A part of my life allowed me the privilege of treating nearly 10,000 individual patients. Their openness and trust led to an allowance for me to partner, decide, and help enact a course of care, which often helped change lives. We worked together, accomplished together, won and lost together.
We lived life together.
Showing patients genuine care in their difficult moments of time has incredibly far-reaching positive impacts.
If you’re deep into the business world of healthcare, you will be familiar with the importance of these three little letters… VBC. Per a report from Deloitte, Value-Based Care:
"... describes an array of strategies to obtain better value for health care spending. Clinical initiatives and delivery models focus on getting more coordinated, higher quality care at reasonable costs. Provider payment models involving bonuses and penalties are aligned to cost, quality, and outcomes measures."
We’re collectively moving into the next era of care delivery, where reducing cost, plus increasing quality, outcomes, and patient satisfaction will be the drivers of reimbursement. Value-based care – and the means to get there, are all the rage. This includes hospitals, providers, big pharma, medical device companies, health payers, self-insured companies, home health, emerging startups, and VC investors.
Enter predictive analytics, big data, population management, wearables, mobile healthcare, EHR transparency, and the many flavors of artificial intelligence. We can see a prime example of this as Fitbit based data has been used in 200 clinical research studies. Such digital, connecting technologies and emerging solutions seek to increase efficiency, accuracy, and dependability.
At the end of 2016, the healthcare sector will have the greatest number of U.S. employees. However, those numbers only serve as the fattened calf before the slaughter. Value-based care calls for reducing the greatest overhead – namely human capital – when and where necessary. My prediction is that between 2017 and 2020, we will see a tremendous upsurge in patient-centered care and technology use to meet key care delivery metrics. This, plus greater efficiencies will necessarily result in a sizable number of healthcare employee layoffs throughout the related industries.
Though healthcare will be more patient-centered, we must not make the mistake in thinking that patients will have the same level of dedication to technology and big data via wearables, medication adherence, etc. Their focus is mainly about their well being, those they love, and friends. They care about having enough money and their financial future. They care about feeling good and avoiding pain, but the pain can be deeper than just their symptoms and condition.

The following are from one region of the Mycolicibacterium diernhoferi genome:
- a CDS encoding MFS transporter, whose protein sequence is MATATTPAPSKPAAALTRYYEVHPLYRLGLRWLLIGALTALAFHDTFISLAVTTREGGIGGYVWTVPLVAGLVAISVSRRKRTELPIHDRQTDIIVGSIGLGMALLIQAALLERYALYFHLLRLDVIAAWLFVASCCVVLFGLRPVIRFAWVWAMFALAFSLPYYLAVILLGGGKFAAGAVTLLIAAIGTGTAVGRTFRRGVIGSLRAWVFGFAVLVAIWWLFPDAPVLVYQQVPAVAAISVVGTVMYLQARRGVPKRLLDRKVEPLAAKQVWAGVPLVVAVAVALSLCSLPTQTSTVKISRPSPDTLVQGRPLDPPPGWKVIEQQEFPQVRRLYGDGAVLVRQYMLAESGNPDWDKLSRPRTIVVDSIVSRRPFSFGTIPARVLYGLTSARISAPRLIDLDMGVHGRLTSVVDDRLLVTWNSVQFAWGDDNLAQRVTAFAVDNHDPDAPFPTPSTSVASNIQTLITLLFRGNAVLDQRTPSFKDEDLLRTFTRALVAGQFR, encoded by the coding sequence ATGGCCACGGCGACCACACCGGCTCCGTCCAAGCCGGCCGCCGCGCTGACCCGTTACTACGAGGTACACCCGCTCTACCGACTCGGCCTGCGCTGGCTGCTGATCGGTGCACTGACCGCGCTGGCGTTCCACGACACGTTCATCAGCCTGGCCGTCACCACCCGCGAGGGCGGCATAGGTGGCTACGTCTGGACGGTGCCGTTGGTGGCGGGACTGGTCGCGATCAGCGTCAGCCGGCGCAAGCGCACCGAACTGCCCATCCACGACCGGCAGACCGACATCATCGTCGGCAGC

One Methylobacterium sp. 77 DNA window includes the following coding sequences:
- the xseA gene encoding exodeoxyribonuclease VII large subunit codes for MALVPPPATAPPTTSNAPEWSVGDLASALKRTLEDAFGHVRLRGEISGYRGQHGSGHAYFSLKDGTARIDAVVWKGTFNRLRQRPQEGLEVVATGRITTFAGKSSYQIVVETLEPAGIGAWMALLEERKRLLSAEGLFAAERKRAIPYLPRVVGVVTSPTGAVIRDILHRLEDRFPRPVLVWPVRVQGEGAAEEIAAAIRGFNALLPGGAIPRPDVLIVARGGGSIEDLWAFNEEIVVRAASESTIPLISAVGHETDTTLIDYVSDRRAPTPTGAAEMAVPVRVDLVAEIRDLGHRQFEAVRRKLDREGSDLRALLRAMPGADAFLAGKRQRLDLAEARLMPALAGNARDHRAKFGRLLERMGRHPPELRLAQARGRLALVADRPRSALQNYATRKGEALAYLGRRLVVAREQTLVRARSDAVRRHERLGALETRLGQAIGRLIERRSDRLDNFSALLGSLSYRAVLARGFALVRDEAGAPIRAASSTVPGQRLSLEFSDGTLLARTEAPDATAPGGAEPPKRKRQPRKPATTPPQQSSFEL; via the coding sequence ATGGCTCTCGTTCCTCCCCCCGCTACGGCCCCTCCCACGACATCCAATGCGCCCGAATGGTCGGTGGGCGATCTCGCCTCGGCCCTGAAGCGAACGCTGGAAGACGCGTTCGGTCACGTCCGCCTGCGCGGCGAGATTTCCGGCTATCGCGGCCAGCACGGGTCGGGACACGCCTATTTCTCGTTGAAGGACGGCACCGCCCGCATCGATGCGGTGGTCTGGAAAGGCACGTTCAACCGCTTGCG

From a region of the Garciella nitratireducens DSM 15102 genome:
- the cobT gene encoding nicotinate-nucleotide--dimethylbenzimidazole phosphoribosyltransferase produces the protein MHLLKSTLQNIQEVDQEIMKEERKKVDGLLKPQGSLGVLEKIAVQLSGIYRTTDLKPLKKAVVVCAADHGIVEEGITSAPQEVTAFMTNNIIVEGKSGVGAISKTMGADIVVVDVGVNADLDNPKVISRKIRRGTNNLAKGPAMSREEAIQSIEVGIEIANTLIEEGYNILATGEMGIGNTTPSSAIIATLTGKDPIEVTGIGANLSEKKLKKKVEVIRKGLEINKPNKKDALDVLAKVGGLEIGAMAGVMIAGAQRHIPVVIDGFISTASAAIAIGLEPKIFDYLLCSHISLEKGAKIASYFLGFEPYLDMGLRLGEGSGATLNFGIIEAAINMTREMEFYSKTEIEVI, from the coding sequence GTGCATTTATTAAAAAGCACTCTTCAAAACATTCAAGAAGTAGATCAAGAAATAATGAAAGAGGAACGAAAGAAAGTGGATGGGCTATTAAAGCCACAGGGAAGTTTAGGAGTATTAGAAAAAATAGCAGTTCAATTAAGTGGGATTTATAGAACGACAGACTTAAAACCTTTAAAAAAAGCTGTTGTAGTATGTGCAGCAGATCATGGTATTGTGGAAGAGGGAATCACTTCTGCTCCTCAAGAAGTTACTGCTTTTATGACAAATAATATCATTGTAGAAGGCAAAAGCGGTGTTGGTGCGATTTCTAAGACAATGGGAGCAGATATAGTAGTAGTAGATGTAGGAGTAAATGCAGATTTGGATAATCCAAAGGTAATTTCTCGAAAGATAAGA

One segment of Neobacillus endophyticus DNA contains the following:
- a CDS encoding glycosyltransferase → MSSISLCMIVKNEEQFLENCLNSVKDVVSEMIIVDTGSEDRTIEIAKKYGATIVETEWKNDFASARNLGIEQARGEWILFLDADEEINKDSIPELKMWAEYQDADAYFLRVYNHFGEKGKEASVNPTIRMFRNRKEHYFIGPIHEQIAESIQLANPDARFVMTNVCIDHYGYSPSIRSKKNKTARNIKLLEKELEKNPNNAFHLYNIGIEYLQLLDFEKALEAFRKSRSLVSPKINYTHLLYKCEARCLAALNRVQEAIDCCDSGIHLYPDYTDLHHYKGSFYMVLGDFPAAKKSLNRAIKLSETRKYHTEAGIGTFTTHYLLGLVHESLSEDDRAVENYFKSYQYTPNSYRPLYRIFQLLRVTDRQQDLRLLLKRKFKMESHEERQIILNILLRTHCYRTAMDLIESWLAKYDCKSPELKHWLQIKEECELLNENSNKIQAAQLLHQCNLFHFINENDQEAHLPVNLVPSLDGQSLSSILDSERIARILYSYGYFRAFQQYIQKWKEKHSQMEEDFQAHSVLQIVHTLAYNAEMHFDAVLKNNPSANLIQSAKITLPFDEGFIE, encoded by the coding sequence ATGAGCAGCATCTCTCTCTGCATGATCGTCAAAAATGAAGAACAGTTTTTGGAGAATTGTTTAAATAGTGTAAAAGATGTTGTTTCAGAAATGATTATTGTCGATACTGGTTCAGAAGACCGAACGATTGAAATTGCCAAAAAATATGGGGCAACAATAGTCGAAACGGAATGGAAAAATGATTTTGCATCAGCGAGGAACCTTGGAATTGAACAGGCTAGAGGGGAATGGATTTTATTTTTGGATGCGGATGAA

We cannot ignore than nine out of every ten patients makes less than $33,000 in income (see below). Nearly 40% of patients carry medical-related debt, and one-third of those must choose between payment for that vs. rent, housing or heat. Many of these cash-strapped individuals will only come into care, and choose to make health a priority at irreversible stages of chronic disease.
Delinquent health payers have acquired a longstanding, terrible reputation for not caring about paying their debts. Many plan members, having physical, emotional and financial suffering, feel treated like just another accounting line item.
We're at a crucial tipping point. As more risk shifts onto the shoulders of hospitals, providers and ACOs, we must not make the same mistakes of the past. Tomorrow's healthcare will involve and require patient compliance and participation to get best results.
It is one thing to put technology in place that captures patient generated health data - but quite another to show patients you care about them, rather than simply big data. Patients deserve to feel the compassion, caring and humanity in our hearts and actions.
The healthcare sector is a target-rich environment, whose underlying industries, more than ever, have a tremendous ability to shape the course and outcomes of human lives.
Technology, big data, and Triple Aim aside, we must remember that the human condition is more than just condition. It is a place where people reside because they often have lost hope and human support. In the future of patient (big) data, we must recognize that behind the numbers lives a human life, heart, and the potential for physical and emotional improvement.